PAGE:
"So tell me what makes the AIM (Accelerating Implementation Methodology) change management methodology different from (fill in the blank)?" That's a question we get all the time.
One of the major differences is the importance that AIM places on reinforcement. Reinforcement is the control switch for getting sustained adoption for your change. Reinforcement is more important than just about any other element of a change management methodology, except possibily for sponsorship.
Yet it's often given little or not attention!
When we talk about reinforcement, we are referring to the three ways that the behavioral changes (the behaviors we seek to see) that are embedded in any organizational change are encouraged:
- positive consequences
- negative consequences (immediate and predictable)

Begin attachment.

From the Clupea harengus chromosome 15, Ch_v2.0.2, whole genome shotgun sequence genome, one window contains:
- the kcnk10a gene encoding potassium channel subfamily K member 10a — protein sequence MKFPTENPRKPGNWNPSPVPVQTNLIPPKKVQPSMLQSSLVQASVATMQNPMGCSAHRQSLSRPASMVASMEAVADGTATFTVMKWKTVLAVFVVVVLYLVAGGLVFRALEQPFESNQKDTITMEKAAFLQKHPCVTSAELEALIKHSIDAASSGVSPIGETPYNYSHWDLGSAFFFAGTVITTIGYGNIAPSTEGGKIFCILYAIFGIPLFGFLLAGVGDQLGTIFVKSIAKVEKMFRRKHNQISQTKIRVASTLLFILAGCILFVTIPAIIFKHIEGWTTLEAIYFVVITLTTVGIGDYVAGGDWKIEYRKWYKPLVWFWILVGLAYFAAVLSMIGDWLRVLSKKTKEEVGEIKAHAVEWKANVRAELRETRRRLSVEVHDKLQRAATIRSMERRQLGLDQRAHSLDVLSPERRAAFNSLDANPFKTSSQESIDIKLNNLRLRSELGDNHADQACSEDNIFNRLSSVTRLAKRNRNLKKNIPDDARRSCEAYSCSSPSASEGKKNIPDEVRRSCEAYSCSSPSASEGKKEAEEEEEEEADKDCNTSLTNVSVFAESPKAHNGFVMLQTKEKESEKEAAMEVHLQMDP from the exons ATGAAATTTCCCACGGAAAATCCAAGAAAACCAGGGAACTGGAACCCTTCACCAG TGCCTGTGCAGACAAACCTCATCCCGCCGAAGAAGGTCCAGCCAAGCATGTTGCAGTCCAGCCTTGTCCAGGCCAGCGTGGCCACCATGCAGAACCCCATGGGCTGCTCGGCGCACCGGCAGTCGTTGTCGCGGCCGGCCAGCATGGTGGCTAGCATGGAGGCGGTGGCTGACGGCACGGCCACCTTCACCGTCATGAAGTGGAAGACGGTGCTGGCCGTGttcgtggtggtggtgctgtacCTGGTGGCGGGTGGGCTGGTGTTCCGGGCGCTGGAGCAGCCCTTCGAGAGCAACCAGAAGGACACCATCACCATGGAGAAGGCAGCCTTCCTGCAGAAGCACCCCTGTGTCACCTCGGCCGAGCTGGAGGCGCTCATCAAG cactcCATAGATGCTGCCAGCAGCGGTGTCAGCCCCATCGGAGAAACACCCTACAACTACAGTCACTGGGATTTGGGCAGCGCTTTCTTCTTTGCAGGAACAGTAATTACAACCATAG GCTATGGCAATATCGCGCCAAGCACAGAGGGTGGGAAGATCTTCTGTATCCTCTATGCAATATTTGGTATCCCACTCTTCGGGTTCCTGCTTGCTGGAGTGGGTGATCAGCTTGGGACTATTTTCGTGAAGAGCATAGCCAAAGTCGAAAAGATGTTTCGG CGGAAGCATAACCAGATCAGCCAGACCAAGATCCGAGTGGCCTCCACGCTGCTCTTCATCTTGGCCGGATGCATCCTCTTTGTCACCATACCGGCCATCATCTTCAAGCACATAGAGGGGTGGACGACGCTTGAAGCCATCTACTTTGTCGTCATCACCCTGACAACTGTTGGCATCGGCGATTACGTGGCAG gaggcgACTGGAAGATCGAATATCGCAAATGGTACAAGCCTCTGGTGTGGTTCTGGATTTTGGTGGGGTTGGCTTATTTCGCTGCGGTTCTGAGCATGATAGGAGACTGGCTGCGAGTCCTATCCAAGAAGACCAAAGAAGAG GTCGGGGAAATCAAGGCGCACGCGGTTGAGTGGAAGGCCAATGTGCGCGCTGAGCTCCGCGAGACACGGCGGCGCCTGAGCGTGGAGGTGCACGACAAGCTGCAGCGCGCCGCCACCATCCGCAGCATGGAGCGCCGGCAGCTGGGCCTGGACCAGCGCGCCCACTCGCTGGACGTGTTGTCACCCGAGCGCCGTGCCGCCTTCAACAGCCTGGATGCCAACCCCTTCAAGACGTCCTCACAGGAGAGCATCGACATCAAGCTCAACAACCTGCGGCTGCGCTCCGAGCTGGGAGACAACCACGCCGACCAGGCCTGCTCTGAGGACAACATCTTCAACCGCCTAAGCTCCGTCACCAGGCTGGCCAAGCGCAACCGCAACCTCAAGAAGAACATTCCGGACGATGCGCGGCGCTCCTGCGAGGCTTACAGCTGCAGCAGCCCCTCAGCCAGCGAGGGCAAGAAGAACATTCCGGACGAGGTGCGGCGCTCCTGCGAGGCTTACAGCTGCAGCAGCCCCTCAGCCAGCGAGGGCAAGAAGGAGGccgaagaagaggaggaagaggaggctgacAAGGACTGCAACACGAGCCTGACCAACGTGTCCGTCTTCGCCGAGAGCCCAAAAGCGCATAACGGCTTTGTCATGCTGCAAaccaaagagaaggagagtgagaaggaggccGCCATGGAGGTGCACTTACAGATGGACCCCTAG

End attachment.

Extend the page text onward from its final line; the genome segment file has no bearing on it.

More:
- making adoption of the new behaviors easier, and making the old ways harder
There was a perfect example today from a client who was complaining about not getting employees to come to work wearing the newly required uniform. What to do? Send the employee home if he or she isn't wearing the uniform! That's an immediate, negative consequence and it tells everyone else that this manager and the company takes the new policy seriously.
The reinforcement strategy for any organizational change needs to be thought through and there must be implementation-specific reinforcements in place. One of the "speed bumps" that gets in the way of adoption is that the rewards reinforce the present state, not the desired state.
Remember, too, that you can't rely on the formal performance management system as the driver of your reinforcement strategy because it will always lag behind the implementation. And it's designed to reinforce what you have now-- the same reinforcements will encourage the same behavior.
Reinforcement management is not just about performance appraisals or pay. If you want to get sustained adoption at speed, then your change management methodology must put a heavy emphasis on reinforcement strategy and planning.